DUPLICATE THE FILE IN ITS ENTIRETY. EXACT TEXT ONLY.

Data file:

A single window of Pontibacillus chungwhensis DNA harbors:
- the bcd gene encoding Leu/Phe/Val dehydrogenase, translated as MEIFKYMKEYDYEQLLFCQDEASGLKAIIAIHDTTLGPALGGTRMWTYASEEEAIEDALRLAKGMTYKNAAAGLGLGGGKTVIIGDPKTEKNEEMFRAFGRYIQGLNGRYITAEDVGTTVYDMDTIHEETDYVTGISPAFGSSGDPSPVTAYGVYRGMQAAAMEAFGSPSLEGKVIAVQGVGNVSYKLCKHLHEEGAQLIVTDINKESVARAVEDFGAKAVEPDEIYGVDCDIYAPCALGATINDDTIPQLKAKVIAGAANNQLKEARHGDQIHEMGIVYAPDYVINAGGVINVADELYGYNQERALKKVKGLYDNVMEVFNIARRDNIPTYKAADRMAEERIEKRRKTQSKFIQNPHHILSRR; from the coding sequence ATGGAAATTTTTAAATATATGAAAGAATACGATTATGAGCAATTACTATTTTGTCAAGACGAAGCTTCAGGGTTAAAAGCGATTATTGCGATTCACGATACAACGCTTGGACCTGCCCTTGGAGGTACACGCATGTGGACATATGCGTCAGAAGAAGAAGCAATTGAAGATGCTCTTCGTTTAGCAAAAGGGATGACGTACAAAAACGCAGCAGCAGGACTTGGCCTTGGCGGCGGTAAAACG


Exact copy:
A single window of Pontibacillus chungwhensis DNA harbors:
- the bcd gene encoding Leu/Phe/Val dehydrogenase, translated as MEIFKYMKEYDYEQLLFCQDEASGLKAIIAIHDTTLGPALGGTRMWTYASEEEAIEDALRLAKGMTYKNAAAGLGLGGGKTVIIGDPKTEKNEEMFRAFGRYIQGLNGRYITAEDVGTTVYDMDTIHEETDYVTGISPAFGSSGDPSPVTAYGVYRGMQAAAMEAFGSPSLEGKVIAVQGVGNVSYKLCKHLHEEGAQLIVTDINKESVARAVEDFGAKAVEPDEIYGVDCDIYAPCALGATINDDTIPQLKAKVIAGAANNQLKEARHGDQIHEMGIVYAPDYVINAGGVINVADELYGYNQERALKKVKGLYDNVMEVFNIARRDNIPTYKAADRMAEERIEKRRKTQSKFIQNPHHILSRR; from the coding sequence ATGGAAATTTTTAAATATATGAAAGAATACGATTATGAGCAATTACTATTTTGTCAAGACGAAGCTTCAGGGTTAAAAGCGATTATTGCGATTCACGATACAACGCTTGGACCTGCCCTTGGAGGTACACGCATGTGGACATATGCGTCAGAAGAAGAAGCAATTGAAGATGCTCTTCGTTTAGCAAAAGGGATGACGTACAAAAACGCAGCAGCAGGACTTGGCCTTGGCGGCGGTAAAACG